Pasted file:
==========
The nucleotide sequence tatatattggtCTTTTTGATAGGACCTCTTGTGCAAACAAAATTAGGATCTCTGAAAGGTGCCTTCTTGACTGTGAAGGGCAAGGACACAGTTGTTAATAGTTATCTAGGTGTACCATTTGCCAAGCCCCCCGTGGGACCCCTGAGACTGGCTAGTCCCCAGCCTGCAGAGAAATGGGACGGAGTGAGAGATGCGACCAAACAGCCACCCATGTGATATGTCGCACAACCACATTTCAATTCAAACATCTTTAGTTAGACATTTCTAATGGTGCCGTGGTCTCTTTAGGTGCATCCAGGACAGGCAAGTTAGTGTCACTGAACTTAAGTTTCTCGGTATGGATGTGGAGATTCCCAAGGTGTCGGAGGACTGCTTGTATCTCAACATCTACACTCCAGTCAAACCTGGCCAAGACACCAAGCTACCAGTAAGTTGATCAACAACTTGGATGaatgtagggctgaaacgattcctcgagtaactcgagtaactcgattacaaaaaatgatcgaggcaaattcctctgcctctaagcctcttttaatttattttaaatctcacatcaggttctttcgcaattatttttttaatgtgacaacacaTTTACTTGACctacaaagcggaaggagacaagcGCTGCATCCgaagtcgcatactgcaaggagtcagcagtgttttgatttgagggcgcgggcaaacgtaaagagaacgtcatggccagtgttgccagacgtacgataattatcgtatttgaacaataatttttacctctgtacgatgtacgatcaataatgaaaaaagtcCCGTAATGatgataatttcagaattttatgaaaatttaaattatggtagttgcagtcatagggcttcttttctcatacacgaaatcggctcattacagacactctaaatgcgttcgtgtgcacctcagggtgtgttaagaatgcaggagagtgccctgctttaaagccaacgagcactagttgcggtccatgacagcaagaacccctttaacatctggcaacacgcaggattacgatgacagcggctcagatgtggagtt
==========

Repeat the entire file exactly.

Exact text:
The nucleotide sequence tatatattggtCTTTTTGATAGGACCTCTTGTGCAAACAAAATTAGGATCTCTGAAAGGTGCCTTCTTGACTGTGAAGGGCAAGGACACAGTTGTTAATAGTTATCTAGGTGTACCATTTGCCAAGCCCCCCGTGGGACCCCTGAGACTGGCTAGTCCCCAGCCTGCAGAGAAATGGGACGGAGTGAGAGATGCGACCAAACAGCCACCCATGTGATATGTCGCACAACCACATTTCAATTCAAACATCTTTAGTTAGACATTTCTAATGGTGCCGTGGTCTCTTTAGGTGCATCCAGGACAGGCAAGTTAGTGTCACTGAACTTAAGTTTCTCGGTATGGATGTGGAGATTCCCAAGGTGTCGGAGGACTGCTTGTATCTCAACATCTACACTCCAGTCAAACCTGGCCAAGACACCAAGCTACCAGTAAGTTGATCAACAACTTGGATGaatgtagggctgaaacgattcctcgagtaactcgagtaactcgattacaaaaaatgatcgaggcaaattcctctgcctctaagcctcttttaatttattttaaatctcacatcaggttctttcgcaattatttttttaatgtgacaacacaTTTACTTGACctacaaagcggaaggagacaagcGCTGCATCCgaagtcgcatactgcaaggagtcagcagtgttttgatttgagggcgcgggcaaacgtaaagagaacgtcatggccagtgttgccagacgtacgataattatcgtatttgaacaataatttttacctctgtacgatgtacgatcaataatgaaaaaagtcCCGTAATGatgataatttcagaattttatgaaaatttaaattatggtagttgcagtcatagggcttcttttctcatacacgaaatcggctcattacagacactctaaatgcgttcgtgtgcacctcagggtgtgttaagaatgcaggagagtgccctgctttaaagccaacgagcactagttgcggtccatgacagcaagaacccctttaacatctggcaacacgcaggattacgatgacagcggctcagatgtggagtt